Drugs to Promote Dopamine
How does it work?
Amantadine is primarily an anti-influenza drug which has antiparkinson effects. It has been found to increase synthesis and release of dopamine in brain. It loses its efficacy on long term usage. Its use is restricted only for mild cases and as short courses along with levodopa.
Patient tolerance is fairly good but it produces mild confusion, dizziness, ankle edema, nightmares and insomnia.
Drugs to Decrease Acetylcholine
Centrally acting anticholinergic drugs
How does it work?
Centrally acting anticholinergic drugs have higher anticholinergic activity in the brain compared to outside the brain (peripheral tissues). These drugs relieve Parkinson’s symptoms by reducing relative overactivity of acetylcholine in the brain. Anticholinergic drugs are highly effective in relieving tremors and to a lesser extent rigidity but offers minimal improvement of hypokinesia. These are the only group of drugs which are effective in treatment and prevention of drug-induced Parkinsonism (like antipsychotic drug-induced). These drugs may be given along with antipsychotic drugs to prevent development of drug-induced Parkinsonism. Central anticholinergic drugs may be also used in combination with levodopa therapy in Parkinson’s disease.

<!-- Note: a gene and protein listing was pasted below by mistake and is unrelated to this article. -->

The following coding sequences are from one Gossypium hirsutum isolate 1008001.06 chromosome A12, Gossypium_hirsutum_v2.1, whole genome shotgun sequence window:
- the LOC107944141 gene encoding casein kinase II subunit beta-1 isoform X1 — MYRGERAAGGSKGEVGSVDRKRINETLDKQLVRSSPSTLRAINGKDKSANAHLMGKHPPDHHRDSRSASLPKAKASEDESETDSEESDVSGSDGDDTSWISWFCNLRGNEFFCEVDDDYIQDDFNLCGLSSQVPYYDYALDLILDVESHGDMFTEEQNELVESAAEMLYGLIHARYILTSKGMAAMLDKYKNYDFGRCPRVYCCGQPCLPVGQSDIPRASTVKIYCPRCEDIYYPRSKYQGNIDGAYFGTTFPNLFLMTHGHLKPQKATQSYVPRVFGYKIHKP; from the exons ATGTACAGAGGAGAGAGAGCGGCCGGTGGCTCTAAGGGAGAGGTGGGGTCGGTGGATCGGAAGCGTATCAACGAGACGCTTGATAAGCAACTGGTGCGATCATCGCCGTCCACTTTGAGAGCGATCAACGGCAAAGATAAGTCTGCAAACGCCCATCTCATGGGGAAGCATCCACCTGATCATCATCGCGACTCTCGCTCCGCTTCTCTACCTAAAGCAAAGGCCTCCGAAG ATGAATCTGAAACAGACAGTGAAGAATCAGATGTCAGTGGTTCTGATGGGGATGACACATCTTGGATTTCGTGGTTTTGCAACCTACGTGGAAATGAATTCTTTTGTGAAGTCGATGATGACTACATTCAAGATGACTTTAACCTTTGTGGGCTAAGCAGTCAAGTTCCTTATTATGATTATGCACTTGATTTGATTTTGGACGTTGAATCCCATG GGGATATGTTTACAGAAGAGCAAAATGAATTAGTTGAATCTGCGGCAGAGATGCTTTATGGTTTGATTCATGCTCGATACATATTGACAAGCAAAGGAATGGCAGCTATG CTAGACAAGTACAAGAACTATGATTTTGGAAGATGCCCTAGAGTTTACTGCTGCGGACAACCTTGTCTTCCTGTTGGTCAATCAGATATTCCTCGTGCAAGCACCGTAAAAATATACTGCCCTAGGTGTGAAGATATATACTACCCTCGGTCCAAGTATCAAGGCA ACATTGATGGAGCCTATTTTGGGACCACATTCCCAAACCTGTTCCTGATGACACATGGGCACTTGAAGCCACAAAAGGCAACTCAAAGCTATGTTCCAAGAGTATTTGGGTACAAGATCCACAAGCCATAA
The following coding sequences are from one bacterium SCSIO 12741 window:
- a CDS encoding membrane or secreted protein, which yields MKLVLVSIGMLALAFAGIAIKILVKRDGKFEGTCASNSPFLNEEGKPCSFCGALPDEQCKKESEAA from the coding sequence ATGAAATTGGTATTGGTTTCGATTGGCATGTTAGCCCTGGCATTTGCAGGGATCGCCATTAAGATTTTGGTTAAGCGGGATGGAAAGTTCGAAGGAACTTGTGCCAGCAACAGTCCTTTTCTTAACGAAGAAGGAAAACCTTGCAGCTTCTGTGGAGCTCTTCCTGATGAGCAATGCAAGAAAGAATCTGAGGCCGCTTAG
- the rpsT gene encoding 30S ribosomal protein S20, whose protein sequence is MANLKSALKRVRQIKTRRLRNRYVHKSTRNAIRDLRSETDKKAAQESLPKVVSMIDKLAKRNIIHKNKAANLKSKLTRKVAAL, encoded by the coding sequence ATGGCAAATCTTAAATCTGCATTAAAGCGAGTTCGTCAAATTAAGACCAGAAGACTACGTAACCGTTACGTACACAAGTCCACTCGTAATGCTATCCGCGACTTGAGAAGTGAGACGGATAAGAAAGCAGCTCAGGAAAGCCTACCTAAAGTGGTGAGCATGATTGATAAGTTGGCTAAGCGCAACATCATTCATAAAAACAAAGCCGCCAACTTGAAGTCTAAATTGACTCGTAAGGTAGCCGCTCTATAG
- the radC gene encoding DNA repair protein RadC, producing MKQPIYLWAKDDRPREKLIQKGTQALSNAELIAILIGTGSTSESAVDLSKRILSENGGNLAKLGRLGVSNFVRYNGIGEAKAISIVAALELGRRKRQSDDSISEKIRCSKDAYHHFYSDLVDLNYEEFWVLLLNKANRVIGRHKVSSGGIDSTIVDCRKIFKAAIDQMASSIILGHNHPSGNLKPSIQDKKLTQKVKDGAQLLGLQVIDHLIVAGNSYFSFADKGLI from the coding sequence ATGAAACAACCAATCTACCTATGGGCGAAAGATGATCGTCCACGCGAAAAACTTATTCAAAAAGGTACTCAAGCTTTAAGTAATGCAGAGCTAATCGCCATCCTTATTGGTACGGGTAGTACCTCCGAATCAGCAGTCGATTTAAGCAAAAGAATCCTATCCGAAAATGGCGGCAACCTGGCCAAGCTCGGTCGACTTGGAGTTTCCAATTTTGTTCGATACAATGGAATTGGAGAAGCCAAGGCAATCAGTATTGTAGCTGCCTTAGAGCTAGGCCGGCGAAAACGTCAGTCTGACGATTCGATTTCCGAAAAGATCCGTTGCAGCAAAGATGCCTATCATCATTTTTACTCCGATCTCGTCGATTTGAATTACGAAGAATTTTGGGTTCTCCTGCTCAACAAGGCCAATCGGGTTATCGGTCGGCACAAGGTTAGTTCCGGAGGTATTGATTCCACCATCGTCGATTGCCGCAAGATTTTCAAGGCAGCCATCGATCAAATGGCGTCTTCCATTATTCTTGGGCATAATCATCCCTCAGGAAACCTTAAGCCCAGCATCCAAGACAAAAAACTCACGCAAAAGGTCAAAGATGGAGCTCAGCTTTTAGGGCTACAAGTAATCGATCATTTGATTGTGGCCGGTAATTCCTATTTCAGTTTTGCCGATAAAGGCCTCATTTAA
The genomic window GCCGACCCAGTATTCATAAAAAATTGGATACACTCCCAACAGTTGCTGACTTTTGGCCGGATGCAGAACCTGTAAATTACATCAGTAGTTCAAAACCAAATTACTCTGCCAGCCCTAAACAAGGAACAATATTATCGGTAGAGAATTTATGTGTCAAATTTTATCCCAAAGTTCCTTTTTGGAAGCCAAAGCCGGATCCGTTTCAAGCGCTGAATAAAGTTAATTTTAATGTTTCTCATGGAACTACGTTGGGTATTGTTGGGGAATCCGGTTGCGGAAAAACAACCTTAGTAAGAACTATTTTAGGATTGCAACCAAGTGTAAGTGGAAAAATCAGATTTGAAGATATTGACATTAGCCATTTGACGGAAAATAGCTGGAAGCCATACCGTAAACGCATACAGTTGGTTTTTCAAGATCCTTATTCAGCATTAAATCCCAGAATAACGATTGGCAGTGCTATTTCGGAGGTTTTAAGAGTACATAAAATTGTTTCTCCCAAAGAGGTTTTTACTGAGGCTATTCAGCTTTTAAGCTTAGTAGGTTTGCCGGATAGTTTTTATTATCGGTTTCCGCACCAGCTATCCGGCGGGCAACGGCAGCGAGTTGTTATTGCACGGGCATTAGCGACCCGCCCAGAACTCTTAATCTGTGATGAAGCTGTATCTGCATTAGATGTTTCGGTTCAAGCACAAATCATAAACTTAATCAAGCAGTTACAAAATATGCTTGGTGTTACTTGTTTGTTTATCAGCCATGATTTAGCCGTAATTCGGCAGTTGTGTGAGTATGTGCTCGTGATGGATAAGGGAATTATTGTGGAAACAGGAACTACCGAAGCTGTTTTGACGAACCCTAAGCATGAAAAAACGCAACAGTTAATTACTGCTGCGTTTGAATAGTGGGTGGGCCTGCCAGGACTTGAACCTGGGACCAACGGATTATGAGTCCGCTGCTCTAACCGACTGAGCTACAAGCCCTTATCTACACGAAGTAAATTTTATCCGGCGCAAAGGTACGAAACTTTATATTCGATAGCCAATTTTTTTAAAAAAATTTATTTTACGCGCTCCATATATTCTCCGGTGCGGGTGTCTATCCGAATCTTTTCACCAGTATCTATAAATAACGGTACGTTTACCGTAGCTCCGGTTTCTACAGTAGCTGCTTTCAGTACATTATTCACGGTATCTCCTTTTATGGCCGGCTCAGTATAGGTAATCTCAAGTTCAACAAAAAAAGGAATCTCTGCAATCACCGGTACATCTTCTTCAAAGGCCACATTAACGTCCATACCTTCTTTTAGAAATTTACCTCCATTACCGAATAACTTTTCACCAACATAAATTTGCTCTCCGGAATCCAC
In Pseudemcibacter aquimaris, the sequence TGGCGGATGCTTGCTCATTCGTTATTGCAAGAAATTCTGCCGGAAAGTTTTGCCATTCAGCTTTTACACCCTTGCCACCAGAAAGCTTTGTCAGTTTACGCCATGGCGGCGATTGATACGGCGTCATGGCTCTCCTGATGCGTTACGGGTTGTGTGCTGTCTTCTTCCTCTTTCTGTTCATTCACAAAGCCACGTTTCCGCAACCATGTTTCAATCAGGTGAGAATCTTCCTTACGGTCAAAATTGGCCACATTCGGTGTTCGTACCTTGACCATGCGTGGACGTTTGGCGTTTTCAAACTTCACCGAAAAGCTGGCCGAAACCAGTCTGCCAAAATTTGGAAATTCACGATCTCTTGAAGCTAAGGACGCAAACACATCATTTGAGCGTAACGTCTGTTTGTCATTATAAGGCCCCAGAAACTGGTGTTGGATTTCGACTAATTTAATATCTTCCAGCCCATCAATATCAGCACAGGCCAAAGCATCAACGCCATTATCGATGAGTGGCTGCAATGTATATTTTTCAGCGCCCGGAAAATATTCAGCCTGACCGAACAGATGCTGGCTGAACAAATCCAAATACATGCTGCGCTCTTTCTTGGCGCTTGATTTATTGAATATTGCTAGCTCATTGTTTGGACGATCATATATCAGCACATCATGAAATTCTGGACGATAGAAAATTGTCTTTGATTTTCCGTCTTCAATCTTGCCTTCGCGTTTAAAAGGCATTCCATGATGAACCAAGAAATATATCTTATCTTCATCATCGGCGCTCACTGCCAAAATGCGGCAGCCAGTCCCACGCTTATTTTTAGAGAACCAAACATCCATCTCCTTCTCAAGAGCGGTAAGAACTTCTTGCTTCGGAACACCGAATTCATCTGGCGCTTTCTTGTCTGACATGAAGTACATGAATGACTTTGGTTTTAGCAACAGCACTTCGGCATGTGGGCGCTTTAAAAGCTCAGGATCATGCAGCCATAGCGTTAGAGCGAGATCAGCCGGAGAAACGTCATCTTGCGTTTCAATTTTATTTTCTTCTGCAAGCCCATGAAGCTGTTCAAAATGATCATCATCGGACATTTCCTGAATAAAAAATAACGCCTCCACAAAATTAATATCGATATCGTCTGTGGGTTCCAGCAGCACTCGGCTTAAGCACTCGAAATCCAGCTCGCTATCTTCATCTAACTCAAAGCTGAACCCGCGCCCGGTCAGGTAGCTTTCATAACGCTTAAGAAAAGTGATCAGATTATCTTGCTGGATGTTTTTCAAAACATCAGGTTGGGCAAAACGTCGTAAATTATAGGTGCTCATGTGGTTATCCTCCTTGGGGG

- Trihexipheydyl is the most common drug to be used. It is available as 2mg tablet and it can be given up to 10mg per day.
- Procyclidine is available in 5 and 10mg tablet, and can be given up to 20mg per day.
- Biperiden is available both as tablets and injections and it can be given up to 10mg per day.
- Promethazine and orphenadrine are antihistaminic drugs having aonticholinergic activity in brain.
- Promethazine and orphenadrine may be given up to 75mg and 300mg per day, respectively for Parkinson’s disease.
Anticholinergic drug use can cause dryness of mouth, blurring of vision, urinary retention and constipation as side effects. Anticholinergic drugs are contraindicated in patients with glaucoma.